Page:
# Structure theorem for etale algebras over a more general ring than a field

I call etale a finite-type flat $$R$$-algebra $$A$$ such that $$\Omega_A =0$$ (I hope this is the standard definition). In the case where $$R=k$$ is a field, any such algebra $$A$$ decomposes as a finite product of finite separable extensions of $$k$$.

What about algebras over more general rings? Do we get a decomposition of $$A$$ as a finite product of "simpler" rings?

For example, what if:

$$R$$ is local artinian

$$R$$ is artinian

$$R$$ is local noetherian of dimension 1

$$R$$ local noetherian domain of dimension 1

$$R$$ is a DVR

$$R$$ is a PID

$$R$$ is a Dedekind domain

and so on...

I would be interested in any of these cases and in others you may want to add ( I hope the question is not too broad)

In cases where $$R$$ is normal, can we use Serre's criterion to get a decomposition of $$A$$?

• When is local henselian (e.g., local artinian), then the finite etale A have essentially the same description as in the field case (but there are also nonfinite etale A that don't extend to finite B). If R is a normal domain, you essentially get them all by taking the integral closure A in a finite separable extension of the field of fractions of R, and passing to an open subset of Spec(A). It is true that locally on Spec(A), the extension is given by a single polynomial, but this doesn't tell you much globally. For a discussion of such things, see, for example, Chapter I of Milne's book EtCo.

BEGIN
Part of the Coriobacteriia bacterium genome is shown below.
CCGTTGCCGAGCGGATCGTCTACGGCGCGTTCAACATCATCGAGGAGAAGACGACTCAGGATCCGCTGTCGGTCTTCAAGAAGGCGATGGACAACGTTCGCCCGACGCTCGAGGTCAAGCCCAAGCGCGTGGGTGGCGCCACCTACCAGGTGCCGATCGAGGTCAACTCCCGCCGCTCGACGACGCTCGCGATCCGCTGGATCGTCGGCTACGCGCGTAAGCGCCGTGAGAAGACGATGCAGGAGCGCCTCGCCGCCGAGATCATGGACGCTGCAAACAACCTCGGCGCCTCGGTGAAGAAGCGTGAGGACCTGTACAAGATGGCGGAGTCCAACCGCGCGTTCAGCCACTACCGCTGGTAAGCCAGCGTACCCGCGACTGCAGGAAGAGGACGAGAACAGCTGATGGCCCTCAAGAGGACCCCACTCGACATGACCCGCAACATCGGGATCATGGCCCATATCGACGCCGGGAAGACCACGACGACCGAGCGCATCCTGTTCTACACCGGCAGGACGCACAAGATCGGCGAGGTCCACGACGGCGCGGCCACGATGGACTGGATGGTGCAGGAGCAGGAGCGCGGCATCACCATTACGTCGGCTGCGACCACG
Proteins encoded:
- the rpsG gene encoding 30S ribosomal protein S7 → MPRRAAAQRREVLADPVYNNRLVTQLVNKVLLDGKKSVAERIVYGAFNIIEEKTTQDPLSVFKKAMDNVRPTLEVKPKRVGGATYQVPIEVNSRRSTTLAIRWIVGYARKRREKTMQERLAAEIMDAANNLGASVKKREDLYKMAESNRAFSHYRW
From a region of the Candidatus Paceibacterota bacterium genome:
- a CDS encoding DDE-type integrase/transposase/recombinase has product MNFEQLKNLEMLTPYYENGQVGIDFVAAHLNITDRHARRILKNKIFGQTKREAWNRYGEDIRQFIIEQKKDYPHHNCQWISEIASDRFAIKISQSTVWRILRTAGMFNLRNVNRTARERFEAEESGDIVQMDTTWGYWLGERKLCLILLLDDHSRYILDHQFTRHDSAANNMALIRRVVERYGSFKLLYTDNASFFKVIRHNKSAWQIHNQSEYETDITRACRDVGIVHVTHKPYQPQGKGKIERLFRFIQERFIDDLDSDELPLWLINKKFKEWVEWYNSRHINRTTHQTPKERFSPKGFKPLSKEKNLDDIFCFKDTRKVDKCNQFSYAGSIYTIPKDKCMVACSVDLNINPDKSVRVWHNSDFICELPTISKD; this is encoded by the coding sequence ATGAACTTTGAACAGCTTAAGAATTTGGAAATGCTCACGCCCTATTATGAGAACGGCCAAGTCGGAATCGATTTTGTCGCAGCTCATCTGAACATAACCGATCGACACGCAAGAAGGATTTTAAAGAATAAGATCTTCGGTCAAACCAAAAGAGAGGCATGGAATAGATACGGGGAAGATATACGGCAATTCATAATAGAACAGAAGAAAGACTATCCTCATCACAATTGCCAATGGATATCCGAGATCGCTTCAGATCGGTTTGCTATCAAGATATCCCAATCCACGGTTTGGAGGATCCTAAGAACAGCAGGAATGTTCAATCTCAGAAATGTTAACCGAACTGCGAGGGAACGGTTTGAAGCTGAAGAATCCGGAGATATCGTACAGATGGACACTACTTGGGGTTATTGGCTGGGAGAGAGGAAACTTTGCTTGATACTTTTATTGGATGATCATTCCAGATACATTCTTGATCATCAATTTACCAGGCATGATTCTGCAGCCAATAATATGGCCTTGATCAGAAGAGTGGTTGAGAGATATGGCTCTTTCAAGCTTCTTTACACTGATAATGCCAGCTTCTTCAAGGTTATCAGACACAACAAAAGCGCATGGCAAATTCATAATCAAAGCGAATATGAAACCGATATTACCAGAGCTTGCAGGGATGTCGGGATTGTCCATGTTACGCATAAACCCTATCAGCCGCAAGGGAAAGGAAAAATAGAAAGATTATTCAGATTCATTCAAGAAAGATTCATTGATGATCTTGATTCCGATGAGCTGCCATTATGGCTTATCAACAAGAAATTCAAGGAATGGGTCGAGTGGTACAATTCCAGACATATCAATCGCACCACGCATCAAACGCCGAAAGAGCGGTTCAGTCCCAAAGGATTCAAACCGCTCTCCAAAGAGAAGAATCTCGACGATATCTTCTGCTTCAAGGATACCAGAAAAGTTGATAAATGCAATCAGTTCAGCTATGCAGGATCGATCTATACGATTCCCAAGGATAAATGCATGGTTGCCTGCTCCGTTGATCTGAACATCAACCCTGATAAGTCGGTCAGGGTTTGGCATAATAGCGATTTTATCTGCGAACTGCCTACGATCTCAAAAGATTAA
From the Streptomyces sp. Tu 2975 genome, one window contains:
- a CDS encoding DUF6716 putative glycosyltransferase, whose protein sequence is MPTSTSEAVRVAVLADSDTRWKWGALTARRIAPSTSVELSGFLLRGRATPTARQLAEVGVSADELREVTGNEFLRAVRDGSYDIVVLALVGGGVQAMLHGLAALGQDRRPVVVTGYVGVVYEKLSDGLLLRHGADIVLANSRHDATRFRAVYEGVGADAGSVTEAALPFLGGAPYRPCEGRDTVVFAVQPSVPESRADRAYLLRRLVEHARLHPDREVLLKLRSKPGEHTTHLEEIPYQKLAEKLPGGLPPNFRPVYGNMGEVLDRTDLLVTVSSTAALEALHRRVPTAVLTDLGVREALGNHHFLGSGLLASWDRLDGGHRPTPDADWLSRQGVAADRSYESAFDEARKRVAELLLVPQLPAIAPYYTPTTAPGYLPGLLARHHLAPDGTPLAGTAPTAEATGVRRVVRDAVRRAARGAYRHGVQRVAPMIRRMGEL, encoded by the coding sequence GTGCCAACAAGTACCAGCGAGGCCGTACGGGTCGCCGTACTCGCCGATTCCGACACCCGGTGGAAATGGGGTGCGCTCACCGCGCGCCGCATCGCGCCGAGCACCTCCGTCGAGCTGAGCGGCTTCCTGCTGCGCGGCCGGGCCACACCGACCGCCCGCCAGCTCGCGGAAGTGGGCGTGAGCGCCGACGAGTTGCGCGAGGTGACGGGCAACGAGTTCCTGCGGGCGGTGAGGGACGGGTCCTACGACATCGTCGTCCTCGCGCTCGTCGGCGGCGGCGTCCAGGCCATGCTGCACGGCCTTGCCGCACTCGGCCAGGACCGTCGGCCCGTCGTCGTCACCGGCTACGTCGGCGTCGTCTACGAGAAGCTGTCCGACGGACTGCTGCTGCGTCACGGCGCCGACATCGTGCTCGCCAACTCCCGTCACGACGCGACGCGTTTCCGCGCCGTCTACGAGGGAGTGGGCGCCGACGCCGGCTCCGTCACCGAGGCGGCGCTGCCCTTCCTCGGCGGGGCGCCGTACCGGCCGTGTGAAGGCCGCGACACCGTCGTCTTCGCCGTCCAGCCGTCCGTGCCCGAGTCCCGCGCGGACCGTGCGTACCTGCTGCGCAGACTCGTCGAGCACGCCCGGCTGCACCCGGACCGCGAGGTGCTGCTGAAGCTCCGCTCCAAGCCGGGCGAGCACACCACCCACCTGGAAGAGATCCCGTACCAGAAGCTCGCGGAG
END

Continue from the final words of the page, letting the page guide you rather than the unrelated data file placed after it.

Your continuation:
– anon
Apr 26, 2019 at 12:59

I would recommend you to look at EGA IV$$_4$$ (18.4.5) and (18.4.6). In brief: Let $$A \to B$$ be a locally finite presentation algebra with $$A$$ local with maximal $$\mathfrak{m}$$. Then $$B$$ is étale at a point corresponding to a maximal $$\mathfrak{n}$$ If and only if there is a polynomial $$F \in A[T]$$ such that $$B = A[T]/\langle F \rangle$$ such that $$F'(\overline{T}) \notin \mathfrak{n}$$. We sometimes say that $$F$$ is separable at $$\mathfrak{n}$$. Every other case restricts essentially to the local case by localizing $$B$$ adequately.